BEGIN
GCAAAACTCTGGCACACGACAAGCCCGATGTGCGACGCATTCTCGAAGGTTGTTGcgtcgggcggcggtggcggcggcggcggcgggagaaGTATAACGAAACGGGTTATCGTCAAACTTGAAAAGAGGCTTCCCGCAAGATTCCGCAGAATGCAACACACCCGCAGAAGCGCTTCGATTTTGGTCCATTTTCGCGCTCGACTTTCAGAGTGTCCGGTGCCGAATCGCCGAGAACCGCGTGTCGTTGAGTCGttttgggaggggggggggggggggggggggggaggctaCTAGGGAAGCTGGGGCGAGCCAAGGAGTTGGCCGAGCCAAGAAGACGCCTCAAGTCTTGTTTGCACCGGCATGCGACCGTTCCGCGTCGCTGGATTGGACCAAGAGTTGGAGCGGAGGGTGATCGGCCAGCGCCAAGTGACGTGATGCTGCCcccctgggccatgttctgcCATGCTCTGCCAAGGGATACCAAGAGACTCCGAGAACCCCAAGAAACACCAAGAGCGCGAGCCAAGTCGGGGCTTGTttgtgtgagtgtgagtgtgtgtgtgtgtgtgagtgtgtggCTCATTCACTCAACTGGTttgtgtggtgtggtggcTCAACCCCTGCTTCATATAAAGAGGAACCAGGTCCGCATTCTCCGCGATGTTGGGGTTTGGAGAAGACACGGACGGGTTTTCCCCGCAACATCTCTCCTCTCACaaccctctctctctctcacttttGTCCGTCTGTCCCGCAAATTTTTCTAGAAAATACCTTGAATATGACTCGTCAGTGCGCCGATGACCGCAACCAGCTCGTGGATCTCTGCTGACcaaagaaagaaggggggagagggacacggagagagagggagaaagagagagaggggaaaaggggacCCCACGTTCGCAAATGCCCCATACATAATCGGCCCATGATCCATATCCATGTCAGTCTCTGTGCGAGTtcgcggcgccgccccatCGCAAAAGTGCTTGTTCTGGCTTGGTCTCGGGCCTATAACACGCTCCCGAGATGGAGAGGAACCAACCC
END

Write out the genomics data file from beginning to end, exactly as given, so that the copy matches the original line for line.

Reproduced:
GCAAAACTCTGGCACACGACAAGCCCGATGTGCGACGCATTCTCGAAGGTTGTTGcgtcgggcggcggtggcggcggcggcggcgggagaaGTATAACGAAACGGGTTATCGTCAAACTTGAAAAGAGGCTTCCCGCAAGATTCCGCAGAATGCAACACACCCGCAGAAGCGCTTCGATTTTGGTCCATTTTCGCGCTCGACTTTCAGAGTGTCCGGTGCCGAATCGCCGAGAACCGCGTGTCGTTGAGTCGttttgggaggggggggggggggggggggggggaggctaCTAGGGAAGCTGGGGCGAGCCAAGGAGTTGGCCGAGCCAAGAAGACGCCTCAAGTCTTGTTTGCACCGGCATGCGACCGTTCCGCGTCGCTGGATTGGACCAAGAGTTGGAGCGGAGGGTGATCGGCCAGCGCCAAGTGACGTGATGCTGCCcccctgggccatgttctgcCATGCTCTGCCAAGGGATACCAAGAGACTCCGAGAACCCCAAGAAACACCAAGAGCGCGAGCCAAGTCGGGGCTTGTttgtgtgagtgtgagtgtgtgtgtgtgtgtgagtgtgtggCTCATTCACTCAACTGGTttgtgtggtgtggtggcTCAACCCCTGCTTCATATAAAGAGGAACCAGGTCCGCATTCTCCGCGATGTTGGGGTTTGGAGAAGACACGGACGGGTTTTCCCCGCAACATCTCTCCTCTCACaaccctctctctctctcacttttGTCCGTCTGTCCCGCAAATTTTTCTAGAAAATACCTTGAATATGACTCGTCAGTGCGCCGATGACCGCAACCAGCTCGTGGATCTCTGCTGACcaaagaaagaaggggggagagggacacggagagagagggagaaagagagagaggggaaaaggggacCCCACGTTCGCAAATGCCCCATACATAATCGGCCCATGATCCATATCCATGTCAGTCTCTGTGCGAGTtcgcggcgccgccccatCGCAAAAGTGCTTGTTCTGGCTTGGTCTCGGGCCTATAACACGCTCCCGAGATGGAGAGGAACCAACCC